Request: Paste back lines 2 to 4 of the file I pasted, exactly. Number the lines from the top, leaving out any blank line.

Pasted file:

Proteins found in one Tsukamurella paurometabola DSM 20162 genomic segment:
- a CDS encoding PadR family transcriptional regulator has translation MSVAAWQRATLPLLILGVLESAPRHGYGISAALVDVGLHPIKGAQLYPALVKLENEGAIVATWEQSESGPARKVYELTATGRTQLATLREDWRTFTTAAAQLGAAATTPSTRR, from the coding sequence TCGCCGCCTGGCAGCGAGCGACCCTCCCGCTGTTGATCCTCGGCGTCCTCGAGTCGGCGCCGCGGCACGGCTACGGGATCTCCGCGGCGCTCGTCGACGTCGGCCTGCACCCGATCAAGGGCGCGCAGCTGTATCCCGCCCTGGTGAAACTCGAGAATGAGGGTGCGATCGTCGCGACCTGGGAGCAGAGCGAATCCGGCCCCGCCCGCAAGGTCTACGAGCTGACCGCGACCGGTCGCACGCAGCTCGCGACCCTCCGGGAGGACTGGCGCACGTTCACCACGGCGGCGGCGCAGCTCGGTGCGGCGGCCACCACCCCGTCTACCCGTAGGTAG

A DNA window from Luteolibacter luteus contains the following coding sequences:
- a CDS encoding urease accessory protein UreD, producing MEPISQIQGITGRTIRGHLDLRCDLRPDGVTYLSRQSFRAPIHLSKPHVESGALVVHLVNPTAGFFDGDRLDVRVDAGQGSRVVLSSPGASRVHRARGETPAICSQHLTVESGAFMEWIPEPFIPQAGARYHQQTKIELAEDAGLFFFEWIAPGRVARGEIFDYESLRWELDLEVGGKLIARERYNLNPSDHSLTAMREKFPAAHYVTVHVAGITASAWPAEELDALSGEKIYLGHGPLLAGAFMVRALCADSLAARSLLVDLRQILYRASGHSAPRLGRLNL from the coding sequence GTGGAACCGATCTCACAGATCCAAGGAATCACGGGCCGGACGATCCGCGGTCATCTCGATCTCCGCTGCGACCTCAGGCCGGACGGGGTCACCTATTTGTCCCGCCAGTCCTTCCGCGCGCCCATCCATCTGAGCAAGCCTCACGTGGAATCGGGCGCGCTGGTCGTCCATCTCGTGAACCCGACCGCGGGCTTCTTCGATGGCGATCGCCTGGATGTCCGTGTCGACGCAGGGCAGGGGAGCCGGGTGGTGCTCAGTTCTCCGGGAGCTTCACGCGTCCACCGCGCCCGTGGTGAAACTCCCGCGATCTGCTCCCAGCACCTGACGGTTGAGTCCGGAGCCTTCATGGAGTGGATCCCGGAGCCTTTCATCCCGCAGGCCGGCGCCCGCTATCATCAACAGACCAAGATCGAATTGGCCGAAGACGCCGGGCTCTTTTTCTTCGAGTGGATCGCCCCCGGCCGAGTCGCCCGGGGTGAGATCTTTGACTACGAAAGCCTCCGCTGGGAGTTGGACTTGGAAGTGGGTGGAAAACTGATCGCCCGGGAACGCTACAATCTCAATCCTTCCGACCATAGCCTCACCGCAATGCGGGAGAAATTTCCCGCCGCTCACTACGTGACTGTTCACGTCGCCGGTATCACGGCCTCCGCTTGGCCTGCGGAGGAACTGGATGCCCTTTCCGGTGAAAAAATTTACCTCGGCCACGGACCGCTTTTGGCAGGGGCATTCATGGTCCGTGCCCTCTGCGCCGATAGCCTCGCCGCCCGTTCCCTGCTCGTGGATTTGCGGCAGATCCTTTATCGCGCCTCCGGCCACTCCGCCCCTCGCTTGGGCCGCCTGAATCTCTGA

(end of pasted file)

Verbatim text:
- a CDS encoding PadR family transcriptional regulator has translation MSVAAWQRATLPLLILGVLESAPRHGYGISAALVDVGLHPIKGAQLYPALVKLENEGAIVATWEQSESGPARKVYELTATGRTQLATLREDWRTFTTAAAQLGAAATTPSTRR, from the coding sequence TCGCCGCCTGGCAGCGAGCGACCCTCCCGCTGTTGATCCTCGGCGTCCTCGAGTCGGCGCCGCGGCACGGCTACGGGATCTCCGCGGCGCTCGTCGACGTCGGCCTGCACCCGATCAAGGGCGCGCAGCTGTATCCCGCCCTGGTGAAACTCGAGAATGAGGGTGCGATCGTCGCGACCTGGGAGCAGAGCGAATCCGGCCCCGCCCGCAAGGTCTACGAGCTGACCGCGACCGGTCGCACGCAGCTCGCGACCCTCCGGGAGGACTGGCGCACGTTCACCACGGCGGCGGCGCAGCTCGGTGCGGCGGCCACCACCCCGTCTACCCGTAGGTAG

A DNA window from Luteolibacter luteus contains the following coding sequences:
- a CDS encoding urease accessory protein UreD, producing MEPISQIQGITGRTIRGHLDLRCDLRPDGVTYLSRQSFRAPIHLSKPHVESGALVVHLVNPTAGFFDGDRLDVRVDAGQGSRVVLSSPGASRVHRARGETPAICSQHLTVESGAFMEWIPEPFIPQAGARYHQQTKIELAEDAGLFFFEWIAPGRVARGEIFDYESLRWELDLEVGGKLIARERYNLNPSDHSLTAMREKFPAAHYVTVHVAGITASAWPAEELDALSGEKIYLGHGPLLAGAFMVRALCADSLAARSLLVDLRQILYRASGHSAPRLGRLNL from the coding sequence GTGGAACCGATCTCACAGATCCAAGGAATCACGGGCCGGACGATCCGCGGTCATCTCGATCTCCGCTGCGACCTCAGGCCGGACGGGGTCACCTATTTGTCCCGCCAGTCCTTCCGCGCGCCCATCCATCTGAGCAAGCCTCACGTGGAATCGGGCGCGCTGGTCGTCCATCTCGTGAACCCGACCGCGGGCTTCTTCGATGGCGATCGCCTGGATGTCCGTGTCGACGCAGGGCAGGGGAGCCGGGTGGTGCTCAGTTCTCCGGGAGCTTCACGCGTCCACCGCGCCCGTGGTGAAACTCCCGCGATCTGCTCCCAGCACCTGACGGTTGAGTCCGGAGCCTTCATGGAGTGGATCCCGGAGCCTTTCATCCCGCAGGCCGGCGCCCGCTATCATCAACAGACCAAGATCGAATTGGCCGAAGACGCCGGGCTCTTTTTCTTCGAGTGGATCGCCCCCGGCCGAGTCGCCCGGGGTGAGATCTTTGACTACGAAAGCCTCCGCTGGGAGTTGGACTTGGAAGTGGGTGGAAAACTGATCGCCCGGGAACGCTACAATCTCAATCCTTCCGACCATAGCCTCACCGCAATGCGGGAGAAATTTCCCGCCGCTCACTACGTGACTGTTCACGTCGCCGGTATCACGGCCTCCGCTTGGCCTGCGGAGGAACTGGATGCCCTTTCCGGTGAAAAAATTTACCTCGGCCACGGACCGCTTTTGGCAGGGGCATTCATGGTCCGTGCCCTCTGCGCCGATAGCCTCGCCGCCCGTTCCCTGCTCGTGGATTTGCGGCAGATCCTTTATCGCGCCTCCGGCCACTCCGCCCCTCGCTTGGGCCGCCTGAATCTCTGA